Saturday, January 23, 2010

2. A Tangled Web by L.M. Montgomery

A Tangled Web is one of my favorite books, certainly one of my most frequently read. Since I didn't bring my copy with me to Spain, I was happy to find it for free online, at Project Gutenberg Australia.

The Darks and Penhallows are an idiosyncratic clan living on Prince Edward Island. Aunt Becky, or Mrs. Theodore Dark, nee Rebecca Penhallow, the "not particularly beloved" head of the clan is the owner of the old Dark jug, a hundred year old artifact with sentimental value, though some want it for prestige within the clan or because they feel they deserve it through descent. Aunt Becky decides to have her last fun "this side of the grave" and leave the jug with a trustee for a year, along with an envelope containing a name, or instructing him to choose according to certain criteria. The book covers Aunt Becky's announcement, and then the year after her death and the extraordinary happenings among the clan because of the jug. L.M. Montgomery has such a wonderful way of making each of her large cast of characters come to life. She can explain the motivations of a complex life in three sentences, and then spend a paragraph describing the moon. Oh L.M. Montgomery.

For me, it's just a very comforting book. I love certain lines and certain characters and I have fun imagining everybody. Give it a read if it sounds like your kind of thing.

3. All the President's Men by Bob Woodward and Carl Bernstein

This is of course an American classic. It should be required reading in schools. Before this, I in fact knew very little about Watergate, it happened before I was born. Basically, I knew that some guys with some connection to Richard Nixon broke into the Democratic National Party's office in the Watergate Hotel and were caught trying to wiretap the phones. This led to the resignation of Nixon, and jail time for several of his advisors. That's really all I knew.

I knew the media had played some role, but I wasn't aware of the huge role The Washington Post ("my" newspaper, by the way) played and how much their reputation risked on it. All the President's Men is written in a style that I found unlike most of my usual reads, though quite appropriate and what one would expect of two journalists.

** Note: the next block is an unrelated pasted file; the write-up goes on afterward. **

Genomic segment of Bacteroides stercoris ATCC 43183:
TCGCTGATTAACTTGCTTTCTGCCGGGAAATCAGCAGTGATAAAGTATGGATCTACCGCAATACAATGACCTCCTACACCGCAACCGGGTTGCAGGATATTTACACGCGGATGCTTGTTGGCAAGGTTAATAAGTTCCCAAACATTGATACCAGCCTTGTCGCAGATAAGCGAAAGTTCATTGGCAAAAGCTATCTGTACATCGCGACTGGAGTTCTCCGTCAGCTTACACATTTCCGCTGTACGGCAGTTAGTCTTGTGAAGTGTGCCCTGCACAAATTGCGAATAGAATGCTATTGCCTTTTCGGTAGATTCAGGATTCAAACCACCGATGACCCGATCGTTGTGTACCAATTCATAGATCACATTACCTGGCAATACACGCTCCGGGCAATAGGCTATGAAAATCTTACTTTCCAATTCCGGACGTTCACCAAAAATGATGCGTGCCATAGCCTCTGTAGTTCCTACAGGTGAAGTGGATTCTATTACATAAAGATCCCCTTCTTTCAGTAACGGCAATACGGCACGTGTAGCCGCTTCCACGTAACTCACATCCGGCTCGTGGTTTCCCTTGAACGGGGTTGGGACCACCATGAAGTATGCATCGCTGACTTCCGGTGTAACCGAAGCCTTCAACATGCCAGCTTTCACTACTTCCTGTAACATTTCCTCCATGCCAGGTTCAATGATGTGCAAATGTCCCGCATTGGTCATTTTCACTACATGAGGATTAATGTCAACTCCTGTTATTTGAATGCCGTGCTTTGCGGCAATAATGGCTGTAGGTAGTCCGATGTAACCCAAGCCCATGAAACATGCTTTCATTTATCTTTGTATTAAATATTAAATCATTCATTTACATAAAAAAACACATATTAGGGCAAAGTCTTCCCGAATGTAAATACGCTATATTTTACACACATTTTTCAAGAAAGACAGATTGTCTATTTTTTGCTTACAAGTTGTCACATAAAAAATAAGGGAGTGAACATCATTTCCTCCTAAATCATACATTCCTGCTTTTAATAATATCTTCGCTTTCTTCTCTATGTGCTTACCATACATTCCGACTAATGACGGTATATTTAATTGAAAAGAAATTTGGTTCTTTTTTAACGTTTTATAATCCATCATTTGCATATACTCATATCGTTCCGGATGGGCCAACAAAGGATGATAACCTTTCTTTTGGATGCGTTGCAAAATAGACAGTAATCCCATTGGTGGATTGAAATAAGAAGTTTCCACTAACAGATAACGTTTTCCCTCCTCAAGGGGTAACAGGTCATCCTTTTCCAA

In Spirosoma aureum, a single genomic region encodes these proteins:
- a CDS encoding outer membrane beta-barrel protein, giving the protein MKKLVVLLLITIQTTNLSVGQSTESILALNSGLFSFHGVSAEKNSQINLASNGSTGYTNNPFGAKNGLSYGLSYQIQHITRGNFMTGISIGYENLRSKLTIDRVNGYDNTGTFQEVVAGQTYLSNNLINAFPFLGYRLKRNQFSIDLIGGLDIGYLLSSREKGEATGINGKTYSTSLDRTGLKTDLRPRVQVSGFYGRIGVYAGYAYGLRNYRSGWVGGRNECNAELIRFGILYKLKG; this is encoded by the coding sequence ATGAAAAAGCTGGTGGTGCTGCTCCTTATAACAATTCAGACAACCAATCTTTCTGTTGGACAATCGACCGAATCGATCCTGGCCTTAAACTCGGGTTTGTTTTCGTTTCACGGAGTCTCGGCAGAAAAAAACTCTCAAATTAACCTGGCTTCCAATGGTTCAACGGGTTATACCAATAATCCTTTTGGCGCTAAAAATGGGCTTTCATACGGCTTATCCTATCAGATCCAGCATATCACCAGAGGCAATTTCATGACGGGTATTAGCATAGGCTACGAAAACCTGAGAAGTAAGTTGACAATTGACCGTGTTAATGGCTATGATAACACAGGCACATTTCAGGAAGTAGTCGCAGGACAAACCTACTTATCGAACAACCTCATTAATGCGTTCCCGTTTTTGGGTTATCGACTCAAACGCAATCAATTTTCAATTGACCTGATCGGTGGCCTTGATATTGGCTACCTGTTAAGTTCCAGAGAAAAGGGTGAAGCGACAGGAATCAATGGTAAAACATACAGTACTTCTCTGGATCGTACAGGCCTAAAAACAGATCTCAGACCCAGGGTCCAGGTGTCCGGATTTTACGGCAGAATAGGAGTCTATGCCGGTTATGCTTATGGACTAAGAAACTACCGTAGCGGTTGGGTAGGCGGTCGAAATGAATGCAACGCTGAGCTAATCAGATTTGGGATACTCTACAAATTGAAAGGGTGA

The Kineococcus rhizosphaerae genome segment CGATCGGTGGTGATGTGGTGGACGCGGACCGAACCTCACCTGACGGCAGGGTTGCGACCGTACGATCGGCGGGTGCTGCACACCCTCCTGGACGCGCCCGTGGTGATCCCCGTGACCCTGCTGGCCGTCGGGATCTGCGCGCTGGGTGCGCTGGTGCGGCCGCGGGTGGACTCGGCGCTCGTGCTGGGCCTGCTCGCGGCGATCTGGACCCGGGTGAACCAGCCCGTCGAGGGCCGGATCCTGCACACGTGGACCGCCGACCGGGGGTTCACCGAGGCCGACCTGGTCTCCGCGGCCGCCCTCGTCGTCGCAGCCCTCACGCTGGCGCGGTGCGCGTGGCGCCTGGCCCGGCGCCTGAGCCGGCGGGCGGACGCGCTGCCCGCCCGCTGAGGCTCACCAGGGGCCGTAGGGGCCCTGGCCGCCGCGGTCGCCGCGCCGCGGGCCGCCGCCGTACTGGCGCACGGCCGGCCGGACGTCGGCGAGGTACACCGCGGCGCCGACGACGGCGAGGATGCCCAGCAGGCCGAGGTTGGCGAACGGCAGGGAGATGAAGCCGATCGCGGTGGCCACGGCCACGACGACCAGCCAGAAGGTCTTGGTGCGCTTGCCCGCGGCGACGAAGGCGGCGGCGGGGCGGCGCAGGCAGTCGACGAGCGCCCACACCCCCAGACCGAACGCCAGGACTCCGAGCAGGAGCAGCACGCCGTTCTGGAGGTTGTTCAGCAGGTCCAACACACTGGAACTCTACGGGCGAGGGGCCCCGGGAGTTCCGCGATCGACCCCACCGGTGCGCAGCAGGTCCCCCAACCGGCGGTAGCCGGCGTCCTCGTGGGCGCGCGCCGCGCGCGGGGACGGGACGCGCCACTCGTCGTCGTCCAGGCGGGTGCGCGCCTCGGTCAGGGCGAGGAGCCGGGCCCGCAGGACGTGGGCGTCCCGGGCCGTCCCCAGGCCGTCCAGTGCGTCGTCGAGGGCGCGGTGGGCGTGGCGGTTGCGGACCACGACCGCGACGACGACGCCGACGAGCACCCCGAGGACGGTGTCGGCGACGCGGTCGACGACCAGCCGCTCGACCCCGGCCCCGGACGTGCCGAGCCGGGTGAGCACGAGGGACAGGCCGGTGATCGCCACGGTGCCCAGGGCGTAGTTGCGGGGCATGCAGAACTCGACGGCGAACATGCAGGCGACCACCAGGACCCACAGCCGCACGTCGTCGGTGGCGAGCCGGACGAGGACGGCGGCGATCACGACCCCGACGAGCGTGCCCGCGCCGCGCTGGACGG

The book starts off right as Watergate breaks and doesn't stop until all the "President's men" have been taken down. It does stop before Nixon's actual resignation. It is purely action-driven with not a moment of down time. There are few wasted words. I was surprised Woodward and Bernstein chose to write in the third person, but I think it was a good choice. It is amusing hearing about how the two originally disliked each other. Even that tension, which colors the story, is noted briskly, i.e. (my paraphrasing)"Woodward was like this and thought this about Bernstein, vice versa, and continue with the news." A list of characters and their roles and connections to Nixon is included, and my edition includes pictures also. I have the 2005 version, which was re-issued when it was revealed that W. Mark Felt, #2 FBI man, was Woodward's mysterious high-level informant, known in the book as "Deep Throat."

What makes all the journalistic intrigue better is the fact that it is true. It sounds crazy how Woodward and Deep Throat would meet. Woodward would signal by putting a red flag on his flowerpot, then take two taxis or walk part of the way to a garage where Deep throat might or might not meet him. Or, to signal a meeting, Deep Throat would circle the #2o on page 20 of Woodward's personal newspaper. But maybe I'm giving the good parts away.

It's just interesting to see the strategies the journalists use, some of which weren't ethical, in my opinion. They won the Pulitzer prize because they were right, but what if they were wrong? Taking on the most powerful men in the nation on corruption charges-that's a heavy thing, life-ruining if it couldn't be proved. I guess this is the book that has inspired many people to be journalists. I know it doesn't sound encouraging to me! I do admire Woodward and Bernstein and I enjoyed reading about what they did as a cohesive book. I wonder what it would have been like to follow their stories and then read the book. Probably very juicy. Recommended for fans of American politics or fast-paced novels in general.

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